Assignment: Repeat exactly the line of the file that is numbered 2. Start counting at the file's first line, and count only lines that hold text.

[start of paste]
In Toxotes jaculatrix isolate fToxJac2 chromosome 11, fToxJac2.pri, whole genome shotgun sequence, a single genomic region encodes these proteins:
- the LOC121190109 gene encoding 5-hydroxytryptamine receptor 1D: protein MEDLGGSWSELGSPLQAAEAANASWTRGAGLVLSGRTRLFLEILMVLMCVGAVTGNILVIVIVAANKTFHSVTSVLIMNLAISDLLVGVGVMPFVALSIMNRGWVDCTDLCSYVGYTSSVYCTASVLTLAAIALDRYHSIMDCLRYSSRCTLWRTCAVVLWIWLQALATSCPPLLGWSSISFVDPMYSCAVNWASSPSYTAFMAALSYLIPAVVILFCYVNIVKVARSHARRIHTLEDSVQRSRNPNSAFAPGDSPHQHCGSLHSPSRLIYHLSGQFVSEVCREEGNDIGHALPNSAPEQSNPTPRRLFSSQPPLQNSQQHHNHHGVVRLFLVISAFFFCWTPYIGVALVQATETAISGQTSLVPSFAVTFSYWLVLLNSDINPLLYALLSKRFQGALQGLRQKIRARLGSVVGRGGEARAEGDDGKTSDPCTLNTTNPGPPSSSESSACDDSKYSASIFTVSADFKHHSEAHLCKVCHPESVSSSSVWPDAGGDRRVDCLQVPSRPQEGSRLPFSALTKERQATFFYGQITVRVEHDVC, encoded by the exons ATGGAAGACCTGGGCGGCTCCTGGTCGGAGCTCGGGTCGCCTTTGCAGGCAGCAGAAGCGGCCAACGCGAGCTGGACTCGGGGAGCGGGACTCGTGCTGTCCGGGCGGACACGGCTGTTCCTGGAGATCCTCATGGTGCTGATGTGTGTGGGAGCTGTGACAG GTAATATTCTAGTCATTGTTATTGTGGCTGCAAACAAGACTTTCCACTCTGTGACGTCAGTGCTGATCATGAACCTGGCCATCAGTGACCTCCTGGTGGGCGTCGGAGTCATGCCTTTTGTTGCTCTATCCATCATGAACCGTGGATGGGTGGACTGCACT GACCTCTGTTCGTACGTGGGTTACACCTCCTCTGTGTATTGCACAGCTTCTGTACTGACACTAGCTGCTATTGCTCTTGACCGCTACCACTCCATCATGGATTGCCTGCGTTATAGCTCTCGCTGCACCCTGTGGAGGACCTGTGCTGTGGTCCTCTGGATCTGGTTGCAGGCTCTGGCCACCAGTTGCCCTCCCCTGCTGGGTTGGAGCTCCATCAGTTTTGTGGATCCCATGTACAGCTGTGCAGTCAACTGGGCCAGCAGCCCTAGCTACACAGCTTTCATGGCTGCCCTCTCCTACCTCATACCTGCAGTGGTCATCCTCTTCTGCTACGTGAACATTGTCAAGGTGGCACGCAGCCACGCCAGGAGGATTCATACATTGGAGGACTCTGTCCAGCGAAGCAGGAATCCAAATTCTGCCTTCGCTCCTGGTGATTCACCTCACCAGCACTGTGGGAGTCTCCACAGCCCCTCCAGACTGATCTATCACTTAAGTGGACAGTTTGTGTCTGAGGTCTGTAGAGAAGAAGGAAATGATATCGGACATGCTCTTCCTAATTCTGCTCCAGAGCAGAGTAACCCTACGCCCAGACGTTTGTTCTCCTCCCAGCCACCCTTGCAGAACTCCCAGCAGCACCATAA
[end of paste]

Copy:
- the LOC121190109 gene encoding 5-hydroxytryptamine receptor 1D: protein MEDLGGSWSELGSPLQAAEAANASWTRGAGLVLSGRTRLFLEILMVLMCVGAVTGNILVIVIVAANKTFHSVTSVLIMNLAISDLLVGVGVMPFVALSIMNRGWVDCTDLCSYVGYTSSVYCTASVLTLAAIALDRYHSIMDCLRYSSRCTLWRTCAVVLWIWLQALATSCPPLLGWSSISFVDPMYSCAVNWASSPSYTAFMAALSYLIPAVVILFCYVNIVKVARSHARRIHTLEDSVQRSRNPNSAFAPGDSPHQHCGSLHSPSRLIYHLSGQFVSEVCREEGNDIGHALPNSAPEQSNPTPRRLFSSQPPLQNSQQHHNHHGVVRLFLVISAFFFCWTPYIGVALVQATETAISGQTSLVPSFAVTFSYWLVLLNSDINPLLYALLSKRFQGALQGLRQKIRARLGSVVGRGGEARAEGDDGKTSDPCTLNTTNPGPPSSSESSACDDSKYSASIFTVSADFKHHSEAHLCKVCHPESVSSSSVWPDAGGDRRVDCLQVPSRPQEGSRLPFSALTKERQATFFYGQITVRVEHDVC, encoded by the exons ATGGAAGACCTGGGCGGCTCCTGGTCGGAGCTCGGGTCGCCTTTGCAGGCAGCAGAAGCGGCCAACGCGAGCTGGACTCGGGGAGCGGGACTCGTGCTGTCCGGGCGGACACGGCTGTTCCTGGAGATCCTCATGGTGCTGATGTGTGTGGGAGCTGTGACAG GTAATATTCTAGTCATTGTTATTGTGGCTGCAAACAAGACTTTCCACTCTGTGACGTCAGTGCTGATCATGAACCTGGCCATCAGTGACCTCCTGGTGGGCGTCGGAGTCATGCCTTTTGTTGCTCTATCCATCATGAACCGTGGATGGGTGGACTGCACT GACCTCTGTTCGTACGTGGGTTACACCTCCTCTGTGTATTGCACAGCTTCTGTACTGACACTAGCTGCTATTGCTCTTGACCGCTACCACTCCATCATGGATTGCCTGCGTTATAGCTCTCGCTGCACCCTGTGGAGGACCTGTGCTGTGGTCCTCTGGATCTGGTTGCAGGCTCTGGCCACCAGTTGCCCTCCCCTGCTGGGTTGGAGCTCCATCAGTTTTGTGGATCCCATGTACAGCTGTGCAGTCAACTGGGCCAGCAGCCCTAGCTACACAGCTTTCATGGCTGCCCTCTCCTACCTCATACCTGCAGTGGTCATCCTCTTCTGCTACGTGAACATTGTCAAGGTGGCACGCAGCCACGCCAGGAGGATTCATACATTGGAGGACTCTGTCCAGCGAAGCAGGAATCCAAATTCTGCCTTCGCTCCTGGTGATTCACCTCACCAGCACTGTGGGAGTCTCCACAGCCCCTCCAGACTGATCTATCACTTAAGTGGACAGTTTGTGTCTGAGGTCTGTAGAGAAGAAGGAAATGATATCGGACATGCTCTTCCTAATTCTGCTCCAGAGCAGAGTAACCCTACGCCCAGACGTTTGTTCTCCTCCCAGCCACCCTTGCAGAACTCCCAGCAGCACCATAA